Autumn Budget 2021 - Corporate Taxes


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Having previously confirmed the 2023 corporation tax rate increase the Chancellor promised a largely technical budget. He didn't disappoint in that regard, announcing a large number of often subtle, but certainly not insignificant changes to the corporate tax regime as detailed below.

Jon Hickman - Corporate Tax Partner
Jon has many years of experience dealing with both OMB’s and large international business.


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CT rate increase to 25% confirmed, reduction in UK bank corporation tax surcharge

Bank surcharge reduced to 3% - corporation tax rate increase to 25% confirmed

The Chancellor confirmed that the main corporation tax rate would increase to 25% as enacted in Finance Act 2021.

As anticipated, the Chancellor also announced a cut in the rate of the UK bank corporation tax surcharge  from 8% to 3%. In addition, the surcharge allowance, the taxable profits above which banks pay the surcharge, will increase from £25m to £100m.

The announcements today will mean that the combined corporation tax rate for banks above the new surcharge allowance of £100m will rise by 1% to 28%. The changes will have effect for the accounting periods beginning on or after 1 April 2023.

The corporation tax rate rise announced in the March Budget combined with the surcharge would have meant banks paying a combined corporation tax of 33% on profits over £25m. The surcharge, which came into effect on 1 January 2016, applies a corporation tax surcharge on the taxable profits of banks. It applies to banks, including building societies, which are within the charge to UK corporation tax, meet certain definitions of a bank and have annual profits relating to banking activities over £25m.

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Extension of the Annual Investment Allowance to 31 March 2023

The temporary increase in the limit of Annual Investment Allowance (AIA) of £1 million per annum will be extended from 31 December 2021 to 31 March 2023 to align with the end dates of the super-deduction and special rate allowance.

This measure will benefit businesses investing in qualifying plant and machinery in the period to 1 April 2023. It will particularly help those businesses that are not eligible for the super-deduction which is only available to companies subject to corporation tax. It enables the cost of qualifying expenditure on plant and machinery, up to the limit of £1 million, to be offset against taxable profits in the year of expenditure.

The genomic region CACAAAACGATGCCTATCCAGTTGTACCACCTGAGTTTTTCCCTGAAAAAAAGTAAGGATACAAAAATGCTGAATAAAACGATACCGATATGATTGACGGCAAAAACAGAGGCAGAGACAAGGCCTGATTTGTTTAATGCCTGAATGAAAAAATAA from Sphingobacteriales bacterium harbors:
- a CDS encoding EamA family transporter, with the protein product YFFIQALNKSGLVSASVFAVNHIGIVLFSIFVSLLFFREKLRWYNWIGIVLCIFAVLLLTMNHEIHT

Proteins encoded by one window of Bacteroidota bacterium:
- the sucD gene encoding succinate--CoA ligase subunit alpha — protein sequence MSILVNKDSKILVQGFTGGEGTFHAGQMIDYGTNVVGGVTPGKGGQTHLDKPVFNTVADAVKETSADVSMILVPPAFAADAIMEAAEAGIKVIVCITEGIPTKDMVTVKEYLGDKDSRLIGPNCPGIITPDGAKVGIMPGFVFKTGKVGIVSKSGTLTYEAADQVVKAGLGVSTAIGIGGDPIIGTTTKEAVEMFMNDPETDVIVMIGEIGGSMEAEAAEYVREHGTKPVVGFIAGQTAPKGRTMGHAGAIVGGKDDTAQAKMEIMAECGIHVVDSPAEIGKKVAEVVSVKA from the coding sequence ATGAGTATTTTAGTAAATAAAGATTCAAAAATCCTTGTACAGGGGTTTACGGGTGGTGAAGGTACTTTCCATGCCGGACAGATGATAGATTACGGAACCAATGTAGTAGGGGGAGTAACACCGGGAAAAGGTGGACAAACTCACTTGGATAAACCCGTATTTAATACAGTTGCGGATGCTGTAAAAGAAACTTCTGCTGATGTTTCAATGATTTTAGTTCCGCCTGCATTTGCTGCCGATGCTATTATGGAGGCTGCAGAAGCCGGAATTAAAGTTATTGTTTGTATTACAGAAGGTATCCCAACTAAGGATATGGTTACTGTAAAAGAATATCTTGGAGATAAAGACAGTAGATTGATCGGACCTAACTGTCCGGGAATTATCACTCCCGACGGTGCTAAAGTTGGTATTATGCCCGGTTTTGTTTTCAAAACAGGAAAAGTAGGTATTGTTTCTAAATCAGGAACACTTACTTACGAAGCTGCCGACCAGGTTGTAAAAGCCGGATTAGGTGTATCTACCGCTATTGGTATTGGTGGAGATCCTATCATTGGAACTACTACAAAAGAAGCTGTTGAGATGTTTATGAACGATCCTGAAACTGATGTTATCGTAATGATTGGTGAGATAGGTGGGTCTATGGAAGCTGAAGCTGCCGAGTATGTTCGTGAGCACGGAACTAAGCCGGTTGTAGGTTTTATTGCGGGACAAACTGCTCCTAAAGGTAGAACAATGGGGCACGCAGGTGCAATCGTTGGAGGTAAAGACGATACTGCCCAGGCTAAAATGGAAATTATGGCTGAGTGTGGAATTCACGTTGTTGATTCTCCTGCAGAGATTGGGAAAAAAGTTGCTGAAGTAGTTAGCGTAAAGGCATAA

The AIA is expected to revert back to the permanent level of £200,000 from 1 April 2023. Transitional provisions will apply where businesses have a chargeable period that spans the date of reversal to the AIA limit by apportioning the periods before and after the change in rates. The transitional rules will need to be considered to ensure opportunities to maximise the AIAs available are not overlooked.

Technical amendments regarding Vehicle Emission Certification

Technical amendments have been made to the certification process for determining cars capital allowances, company car tax (CCT) and vehicle excise duty (VED) treatments which are based on the level of a vehicle’s carbon dioxide (CO2) emissions.

The documentation for certifying level of CO2 emissions has been represented by a European Union certificate of conformity or a UK approval certificate. Following the UK’s withdrawal from the EU, European certificates have no longer been automatically recognised for vehicles for use on roads in Great Britain (GB). Since January 2021, a provisional GB approval scheme has been in operation.

During 2022, this provisional approval scheme will be replaced with a comprehensive approval scheme with new certificates of conformity for these purposes. An update to the official approval documentation recognised for determining the level of CO2 emissions for these purposes will be introduced via a new GB vehicle approval scheme.

For the purposes of capital allowances, the amendments will also ensure the CO2 emission figure from the official documentation will be certified under the Worldwide Harmonised Light Vehicle Test Procedure (WLTP).

The amendments will update relevant legislation to ensure that for capital allowances, CCT and VED purposes, the new certificates of conformity will be the basis of determining the level of a vehicle’s CO2 emissions. 

Significant changes to R&D tax reliefs from April 2023

Three major changes to the R&D tax relief legislation will come into effect from 1 April 2023. These are:

  • the expansion of R&D qualifying expenditure to include data and cloud computing
  • a restriction or possible prohibition on the inclusion of overseas costs in UK R&D claims
  • further targeted anti-avoidance measures to counter abuse of the R&D tax relief regime  

The likely prohibition of overseas costs will particularly impact UK-headquartered multi-national groups with development centres located overseas as typically a large proportion of their qualifying expenditure consists of overseas costs.

Indeed, the Chancellor noted that while Companies claimed UK tax relief on £48bn of R&D spending, UK business investment was around half of that, at just £26bn. However, the change brings the UK R&D regime in line with most R&D regimes worldwide which focus purely on domestic expenditure.